iGaming is the “secret” and economic opportunity for the casino industry as it emerges from the COVID-19 pandemic, but it’s expansion isn’t for companies that are “weak of heart or short of wallet.”
By Buck Wargo, US Correspondent for SiGMA News
That’s the message MGM Resorts International President and CEO Bill Hornbuckle has been repeatedly delivering this month to investors and analysts.
Hornbuckle has been quite active in promoting BetMGM, it’s joint venture with British sports betting company Entain, as a vital part of the company’s future growth and revenue.
“We need to have less reliance here and potentially more on digital opportunities domestically and internationally through BetMGM and ultimately in Asia in Cotai, Macau and Japan at a future date,” Hornbuckle said.
MGM has estimated the combined markets of iGaming and sports betting will reach $32 billion, including 200 million for sports betting and 100 million, which is 35% of the population having access to iGaming.
“We’re halfway there already particularly as it relates to sports betting but iGaming has got some more work to do,” Hornbuckle said. “The real value to this business and economic opportunity is in iGaming. Sports betting has created a great deal of momentum, … but iGaming is the economic secret to this business.
‘We are in five states, and I think you have seen what we have been able to accomplish. We are one, two, or three in those states. We lead the way in iGaming and Michigan has become that example of the idea of an omnichannel product where you have retail, and online combined with a loyalty program to really get some synergy going and momentum going.”
BetMGM is in 13 states today with sports betting and expects to reach 20 in the next year with access to another four, Hornbuckle said.
The approval of iGaming beyond the five current states — New Jersey, Pennsylvania, Delaware, West Virginia and Michigan — will take more time unlike sports betting that quickly expanded when the US Supreme Court struck down a federal ban on full-fledged sports betting outside of Nevada, he said.
“I see iGaming as one more step in that progression and ultimately the integration we have seen in states like New Jersey and Michigan — and Illinois is up for consideration — once you are in the business,” Hornbuckle said.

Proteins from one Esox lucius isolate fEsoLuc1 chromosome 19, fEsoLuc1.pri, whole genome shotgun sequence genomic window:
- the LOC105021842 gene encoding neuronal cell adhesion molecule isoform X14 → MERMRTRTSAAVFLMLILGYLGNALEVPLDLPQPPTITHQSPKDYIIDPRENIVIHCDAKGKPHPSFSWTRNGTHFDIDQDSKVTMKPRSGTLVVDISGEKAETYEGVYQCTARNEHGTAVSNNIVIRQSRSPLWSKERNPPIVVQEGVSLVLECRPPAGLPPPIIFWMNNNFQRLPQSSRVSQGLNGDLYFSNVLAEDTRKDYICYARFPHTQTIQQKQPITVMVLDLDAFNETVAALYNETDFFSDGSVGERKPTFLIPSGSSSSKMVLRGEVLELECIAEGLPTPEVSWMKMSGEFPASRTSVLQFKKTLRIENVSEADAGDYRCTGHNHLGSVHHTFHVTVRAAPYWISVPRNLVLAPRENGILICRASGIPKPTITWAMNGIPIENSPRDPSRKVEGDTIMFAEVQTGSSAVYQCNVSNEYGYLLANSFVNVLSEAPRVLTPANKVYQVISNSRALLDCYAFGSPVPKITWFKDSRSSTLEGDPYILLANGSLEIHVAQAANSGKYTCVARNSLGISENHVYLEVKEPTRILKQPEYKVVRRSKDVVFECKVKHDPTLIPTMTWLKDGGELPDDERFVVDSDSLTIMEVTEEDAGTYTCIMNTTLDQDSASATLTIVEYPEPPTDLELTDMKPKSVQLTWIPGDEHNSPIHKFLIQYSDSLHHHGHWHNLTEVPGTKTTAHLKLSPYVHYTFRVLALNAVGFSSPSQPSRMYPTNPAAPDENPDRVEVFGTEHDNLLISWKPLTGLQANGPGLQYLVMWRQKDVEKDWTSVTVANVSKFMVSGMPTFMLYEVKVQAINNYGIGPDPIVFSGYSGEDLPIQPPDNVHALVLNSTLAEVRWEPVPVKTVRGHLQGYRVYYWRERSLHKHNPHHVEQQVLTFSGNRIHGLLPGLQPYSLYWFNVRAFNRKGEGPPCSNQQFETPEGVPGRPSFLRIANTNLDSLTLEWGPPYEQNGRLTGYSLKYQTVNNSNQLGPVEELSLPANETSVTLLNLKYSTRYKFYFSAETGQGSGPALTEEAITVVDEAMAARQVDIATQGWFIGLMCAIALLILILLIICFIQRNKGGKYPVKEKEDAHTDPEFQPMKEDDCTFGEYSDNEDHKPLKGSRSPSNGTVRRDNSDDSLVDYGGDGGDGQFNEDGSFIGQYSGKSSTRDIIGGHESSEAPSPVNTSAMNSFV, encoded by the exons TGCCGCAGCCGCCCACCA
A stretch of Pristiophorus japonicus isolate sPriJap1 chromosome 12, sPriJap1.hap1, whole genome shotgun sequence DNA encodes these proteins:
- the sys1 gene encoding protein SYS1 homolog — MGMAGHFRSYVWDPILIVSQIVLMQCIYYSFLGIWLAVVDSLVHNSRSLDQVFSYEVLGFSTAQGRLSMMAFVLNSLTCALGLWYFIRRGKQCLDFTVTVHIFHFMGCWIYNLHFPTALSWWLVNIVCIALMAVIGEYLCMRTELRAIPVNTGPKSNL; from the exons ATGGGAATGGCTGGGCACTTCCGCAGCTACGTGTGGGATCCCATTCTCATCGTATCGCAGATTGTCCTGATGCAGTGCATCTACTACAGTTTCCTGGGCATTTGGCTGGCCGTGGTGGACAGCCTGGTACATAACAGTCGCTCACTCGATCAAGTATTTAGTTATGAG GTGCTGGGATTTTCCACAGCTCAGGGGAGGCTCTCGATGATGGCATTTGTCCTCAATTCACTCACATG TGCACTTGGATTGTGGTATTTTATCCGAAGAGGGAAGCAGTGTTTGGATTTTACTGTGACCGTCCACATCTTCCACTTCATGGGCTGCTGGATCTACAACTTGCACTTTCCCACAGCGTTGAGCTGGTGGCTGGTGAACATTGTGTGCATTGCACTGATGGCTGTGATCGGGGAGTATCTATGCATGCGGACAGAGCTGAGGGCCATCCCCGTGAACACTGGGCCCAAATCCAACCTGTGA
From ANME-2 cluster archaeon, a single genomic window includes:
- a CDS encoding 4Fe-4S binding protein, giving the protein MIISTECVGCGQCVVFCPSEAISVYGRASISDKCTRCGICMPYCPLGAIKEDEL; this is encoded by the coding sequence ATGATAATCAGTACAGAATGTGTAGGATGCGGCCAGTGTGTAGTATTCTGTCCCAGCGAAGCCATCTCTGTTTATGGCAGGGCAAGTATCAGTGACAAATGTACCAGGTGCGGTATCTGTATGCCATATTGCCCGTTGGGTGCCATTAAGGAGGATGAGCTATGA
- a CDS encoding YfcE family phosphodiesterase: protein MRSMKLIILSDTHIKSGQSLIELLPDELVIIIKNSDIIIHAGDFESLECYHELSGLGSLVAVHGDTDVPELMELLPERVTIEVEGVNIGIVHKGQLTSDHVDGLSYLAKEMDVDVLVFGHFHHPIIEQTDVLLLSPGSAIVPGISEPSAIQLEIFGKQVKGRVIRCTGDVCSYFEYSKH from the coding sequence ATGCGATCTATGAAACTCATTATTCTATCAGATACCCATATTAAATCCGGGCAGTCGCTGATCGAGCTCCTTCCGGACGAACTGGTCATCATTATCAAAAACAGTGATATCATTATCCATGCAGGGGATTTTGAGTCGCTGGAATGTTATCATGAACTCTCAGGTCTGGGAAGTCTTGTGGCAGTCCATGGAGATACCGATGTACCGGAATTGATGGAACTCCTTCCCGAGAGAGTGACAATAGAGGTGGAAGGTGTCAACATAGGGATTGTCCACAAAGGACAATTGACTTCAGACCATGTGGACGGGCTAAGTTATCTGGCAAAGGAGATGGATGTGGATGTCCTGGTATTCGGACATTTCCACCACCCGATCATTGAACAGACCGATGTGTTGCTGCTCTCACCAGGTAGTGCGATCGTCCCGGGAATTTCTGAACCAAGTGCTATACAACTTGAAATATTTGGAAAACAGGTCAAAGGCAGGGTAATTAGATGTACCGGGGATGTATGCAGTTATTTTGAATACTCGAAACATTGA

That passage of iGaming in the US will take time. It’s about education of lawmakers with how it works and how responsible gaming ties in, Hornbuckle said.
“No one is going to go from nothing to brick and mortar to iGaming,” Hornbuckle said. “It’s going to be a journey in every state and every state has a different backdrop and story. It is not for the weak of heart or short of wallet. Ultimately it continues to grow. We continue to see what is happening internationally in this space. While there is always dialogue around it, it continues to grow in a meaningful way.”
It will take BetMGM until late 2023 or early 2024 to be profitable, Hornbuckle said. He says his company has an advantage with its M life loyalty program and its casinos in Las Vegas and has “zero” worries about any cannibalization of retail gaming. Instead, he called it “an opportunity to engage customers at a different level.” Some 550 customers from it’s VIP loyalty members have been put into BetMGM and averaged $10,000 in spending during the last quarter.
“History has proven, to the extent we have access to data and opportunity to promote products and people, that we win,” Hornbuckle said. “This example will be no different.”
BetMGM is also already driving customers to stay in its hotels, Hornbuckle said.
“I think iGaming opens to the notion that you can engage with a company 365 days a year if you choose to, come to a brick-and-mortar environment three times a year and be recognised and be rewarded and have a holistic experience whether it’s around iGaming or sports. I can go to Las Vegas to see a Raider game, hockey game and hopefully someday an NBA game.”
Hornbuckle said he expects a concentration in the iGaming sector because the investment “isn’t small,” citing hundreds of millions of dollars. He said the joint venture with Entain works well with its content — 600 games — and great technology and management, giving BetMGM a “European-based user experience” for US sports.
Entain’s speed to market has helped greatly and BetMGM looks to gain entry to Canada, he said.
“Being first to market is a big deal,” Hornbuckle said. “We (learned that lesson) in New Jersey. If you’re just getting going, it’s going to be a long battle and long trudge. I see it much like the Telecom industry with four or maybe five key operatives. There will be some real consolidation in between.
‘You have seen some of the media companies step in like ESPN and others and get in the space. That will continue. Sports betting is done on a device on your hand and not a television screen and the cost of opportunity on those things will keep folks out but not for lack of trying.
‘There are probably 15 operatives in the US, and that probably gets down to half a dozen. There will probably be three or four succeeding in this space, and the balance will either disappear or get gobbled up.”
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